Black River Trail

Trail Map

Description Suggest an Edit

The Black River Trail follows part of an abandoned segment corridor of the NY Central Railroad. The trail runs for 3.5 miles between the village of Black River and Watertown, following along the south bank of the scenic river, where you'll see two power dams.

To extend this trail about 0.75 mile, head right out of the parking lot along Route 3, then turn left onto Remington Street, then left at the stop sign, and at the bottom of the hill (before crossing the bridge) turn right to Poors Island. Around this island are many dams and old mill structures—paper mills from the turn of the century. Orion Power has converted one of these structures into a covered picnic site on the northeast side of the island. There is a dirt trail on the island's south side and a gravel road on the north side.

Note, there is another Black River Trail that runs north–sourth along the western edge of the Adirondack Mountains.

Parking and Trail Access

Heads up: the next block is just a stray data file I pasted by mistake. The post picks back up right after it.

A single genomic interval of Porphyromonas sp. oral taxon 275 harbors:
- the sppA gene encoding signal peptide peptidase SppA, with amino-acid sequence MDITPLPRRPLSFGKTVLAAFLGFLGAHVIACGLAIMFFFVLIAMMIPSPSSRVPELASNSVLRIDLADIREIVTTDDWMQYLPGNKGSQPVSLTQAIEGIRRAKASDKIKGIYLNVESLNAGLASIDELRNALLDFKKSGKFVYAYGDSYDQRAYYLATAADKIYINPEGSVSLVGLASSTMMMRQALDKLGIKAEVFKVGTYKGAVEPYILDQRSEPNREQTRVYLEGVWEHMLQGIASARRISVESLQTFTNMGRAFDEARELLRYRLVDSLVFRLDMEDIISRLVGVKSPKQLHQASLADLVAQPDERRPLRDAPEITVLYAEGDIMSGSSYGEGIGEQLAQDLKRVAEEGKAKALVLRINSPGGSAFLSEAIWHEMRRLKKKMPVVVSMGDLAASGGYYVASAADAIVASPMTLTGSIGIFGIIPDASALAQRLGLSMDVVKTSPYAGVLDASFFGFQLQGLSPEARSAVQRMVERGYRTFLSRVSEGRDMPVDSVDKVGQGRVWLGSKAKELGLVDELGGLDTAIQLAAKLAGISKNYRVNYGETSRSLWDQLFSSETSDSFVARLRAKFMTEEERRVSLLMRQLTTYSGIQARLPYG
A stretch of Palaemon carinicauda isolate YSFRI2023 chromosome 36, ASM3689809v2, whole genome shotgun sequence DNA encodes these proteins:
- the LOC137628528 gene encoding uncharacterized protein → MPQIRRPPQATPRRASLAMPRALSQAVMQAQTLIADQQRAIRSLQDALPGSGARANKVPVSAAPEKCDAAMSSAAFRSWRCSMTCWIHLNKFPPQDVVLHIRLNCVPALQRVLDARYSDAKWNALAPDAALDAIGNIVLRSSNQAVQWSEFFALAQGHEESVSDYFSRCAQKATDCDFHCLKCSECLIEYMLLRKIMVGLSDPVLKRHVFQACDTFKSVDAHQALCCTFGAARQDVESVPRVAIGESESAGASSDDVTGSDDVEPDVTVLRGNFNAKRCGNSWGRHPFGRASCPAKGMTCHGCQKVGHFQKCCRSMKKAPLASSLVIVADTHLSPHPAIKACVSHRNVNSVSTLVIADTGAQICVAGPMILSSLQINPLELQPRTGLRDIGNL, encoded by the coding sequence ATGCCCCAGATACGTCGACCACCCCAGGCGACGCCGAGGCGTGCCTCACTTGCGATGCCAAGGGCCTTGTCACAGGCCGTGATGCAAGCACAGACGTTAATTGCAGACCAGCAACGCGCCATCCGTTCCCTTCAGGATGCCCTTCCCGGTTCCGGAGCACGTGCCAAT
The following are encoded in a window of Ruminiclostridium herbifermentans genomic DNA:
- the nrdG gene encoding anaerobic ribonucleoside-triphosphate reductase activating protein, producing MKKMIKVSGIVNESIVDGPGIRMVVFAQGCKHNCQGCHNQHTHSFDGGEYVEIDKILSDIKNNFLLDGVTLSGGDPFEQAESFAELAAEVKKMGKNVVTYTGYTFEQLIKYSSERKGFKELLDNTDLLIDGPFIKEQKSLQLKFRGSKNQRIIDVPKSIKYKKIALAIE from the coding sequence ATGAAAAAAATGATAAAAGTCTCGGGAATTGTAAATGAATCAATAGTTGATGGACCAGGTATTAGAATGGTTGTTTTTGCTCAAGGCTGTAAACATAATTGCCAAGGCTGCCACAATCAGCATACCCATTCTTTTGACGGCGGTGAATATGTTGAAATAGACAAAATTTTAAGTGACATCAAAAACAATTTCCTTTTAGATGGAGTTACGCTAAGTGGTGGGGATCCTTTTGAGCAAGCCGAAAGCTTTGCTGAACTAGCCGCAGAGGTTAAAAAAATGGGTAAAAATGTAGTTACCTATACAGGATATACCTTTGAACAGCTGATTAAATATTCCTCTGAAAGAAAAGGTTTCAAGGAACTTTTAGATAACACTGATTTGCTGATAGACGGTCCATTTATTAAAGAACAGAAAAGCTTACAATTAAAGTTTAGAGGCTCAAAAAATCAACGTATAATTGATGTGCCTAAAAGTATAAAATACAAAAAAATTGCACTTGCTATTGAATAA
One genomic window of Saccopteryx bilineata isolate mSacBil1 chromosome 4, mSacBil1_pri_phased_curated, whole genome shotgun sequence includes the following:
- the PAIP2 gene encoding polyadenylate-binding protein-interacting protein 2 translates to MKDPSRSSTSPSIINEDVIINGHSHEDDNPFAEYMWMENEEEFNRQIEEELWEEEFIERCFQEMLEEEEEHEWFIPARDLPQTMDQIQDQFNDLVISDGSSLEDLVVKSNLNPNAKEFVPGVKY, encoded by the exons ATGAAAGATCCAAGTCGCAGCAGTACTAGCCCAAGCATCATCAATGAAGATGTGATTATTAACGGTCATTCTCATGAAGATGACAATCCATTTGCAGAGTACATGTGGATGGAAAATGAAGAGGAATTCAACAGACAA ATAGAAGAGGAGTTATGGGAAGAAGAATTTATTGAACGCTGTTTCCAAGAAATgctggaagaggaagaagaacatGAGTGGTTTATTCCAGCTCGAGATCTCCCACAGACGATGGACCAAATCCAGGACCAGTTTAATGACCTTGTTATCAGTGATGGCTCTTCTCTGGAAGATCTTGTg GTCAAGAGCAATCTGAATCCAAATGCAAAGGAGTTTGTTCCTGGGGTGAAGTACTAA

From Watertown, take State Route 3/Eastern Blvd. to Huntington Street and turn right. After the bend the road name changes to Ridge Road. Just where the road begins to hug the river, turn right into a small parking lot. The trail begins on the other side of the road.

From Black River, take Main Street south to SR 3/S. Rutland Street; turn right. Just before you reach the bridge, turn left into the parking lot. The trail begins at the end of the parking lot.

Reviews

Black River Trail

   February, 2011 by jaxterh

This is good to know about. I'm up in Watertown twice a year and didn't know this existed. I'll check it out in May while I'm there and give a review. Sound like a great trail. read more

D. Larrabee 2/9/11

   February, 2011 by evad

The trail is now completed, being paved between both parking lots. It's nice to see so many people who would not have left their home if it were not for this great trail. Those with dogs have done and excellent job being sure their pet doesn't deposit ...read more

A well used, well loved trail.

   October, 2008 by RussNelson

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